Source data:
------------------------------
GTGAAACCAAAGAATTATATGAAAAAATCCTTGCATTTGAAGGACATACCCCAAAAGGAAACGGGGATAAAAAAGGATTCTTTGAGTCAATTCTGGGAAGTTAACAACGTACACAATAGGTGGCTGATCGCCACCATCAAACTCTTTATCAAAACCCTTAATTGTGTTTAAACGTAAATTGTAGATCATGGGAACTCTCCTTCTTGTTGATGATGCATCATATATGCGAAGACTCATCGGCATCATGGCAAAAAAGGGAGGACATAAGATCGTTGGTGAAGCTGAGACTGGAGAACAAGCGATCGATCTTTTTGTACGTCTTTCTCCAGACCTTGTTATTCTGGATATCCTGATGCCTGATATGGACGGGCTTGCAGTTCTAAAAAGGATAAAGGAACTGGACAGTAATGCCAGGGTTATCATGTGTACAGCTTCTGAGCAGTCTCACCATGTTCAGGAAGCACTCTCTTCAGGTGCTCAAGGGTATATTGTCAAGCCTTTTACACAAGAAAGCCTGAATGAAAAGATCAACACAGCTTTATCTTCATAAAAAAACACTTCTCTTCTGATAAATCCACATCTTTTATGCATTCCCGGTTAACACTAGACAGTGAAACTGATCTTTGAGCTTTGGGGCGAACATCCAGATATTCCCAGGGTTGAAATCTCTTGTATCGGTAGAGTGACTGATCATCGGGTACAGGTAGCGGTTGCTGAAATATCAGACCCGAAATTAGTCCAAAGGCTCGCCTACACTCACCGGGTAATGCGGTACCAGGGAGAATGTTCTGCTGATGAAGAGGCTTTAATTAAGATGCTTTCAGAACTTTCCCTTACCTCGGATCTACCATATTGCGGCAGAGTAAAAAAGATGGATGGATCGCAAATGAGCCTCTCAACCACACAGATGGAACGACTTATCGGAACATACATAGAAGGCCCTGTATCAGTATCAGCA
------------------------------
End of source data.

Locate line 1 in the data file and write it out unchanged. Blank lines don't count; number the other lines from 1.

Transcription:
GTGAAACCAAAGAATTATATGAAAAAATCCTTGCATTTGAAGGACATACCCCAAAAGGAAACGGGGATAAAAAAGGATTCTTTGAGTCAATTCTGGGAAGTTAACAACGTACACAATAGGTGGCTGATCGCCACCATCAAACTCTTTATCAAAACCCTTAATTGTGTTTAAACGTAAATTGTAGATCATGGGAACTCTCCTTCTTGTTGATGATGCATCATATATGCGAAGACTCATCGGCATCATGGCAAAAAAGGGAGGACATAAGATCGTTGGTGAAGCTGAGACTGGAGAACAAGCGATCGATCTTTTTGTACGTCTTTCTCCAGACCTTGTTATTCTGGATATCCTGATGCCTGATATGGACGGGCTTGCAGTTCTAAAAAGGATAAAGGAACTGGACAGTAATGCCAGGGTTATCATGTGTACAGCTTCTGAGCAGTCTCACCATGTTCAGGAAGCACTCTCTTCAGGTGCTCAAGGGTATATTGTCAAGCCTTTTACACAAGAAAGCCTGAATGAAAAGATCAACACAGCTTTATCTTCATAAAAAAACACTTCTCTTCTGATAAATCCACATCTTTTATGCATTCCCGGTTAACACTAGACAGTGAAACTGATCTTTGAGCTTTGGGGCGAACATCCAGATATTCCCAGGGTTGAAATCTCTTGTATCGGTAGAGTGACTGATCATCGGGTACAGGTAGCGGTTGCTGAAATATCAGACCCGAAATTAGTCCAAAGGCTCGCCTACACTCACCGGGTAATGCGGTACCAGGGAGAATGTTCTGCTGATGAAGAGGCTTTAATTAAGATGCTTTCAGAACTTTCCCTTACCTCGGATCTACCATATTGCGGCAGAGTAAAAAAGATGGATGGATCGCAAATGAGCCTCTCAACCACACAGATGGAACGACTTATCGGAACATACATAGAAGGCCCTGTATCAGTATCAGCA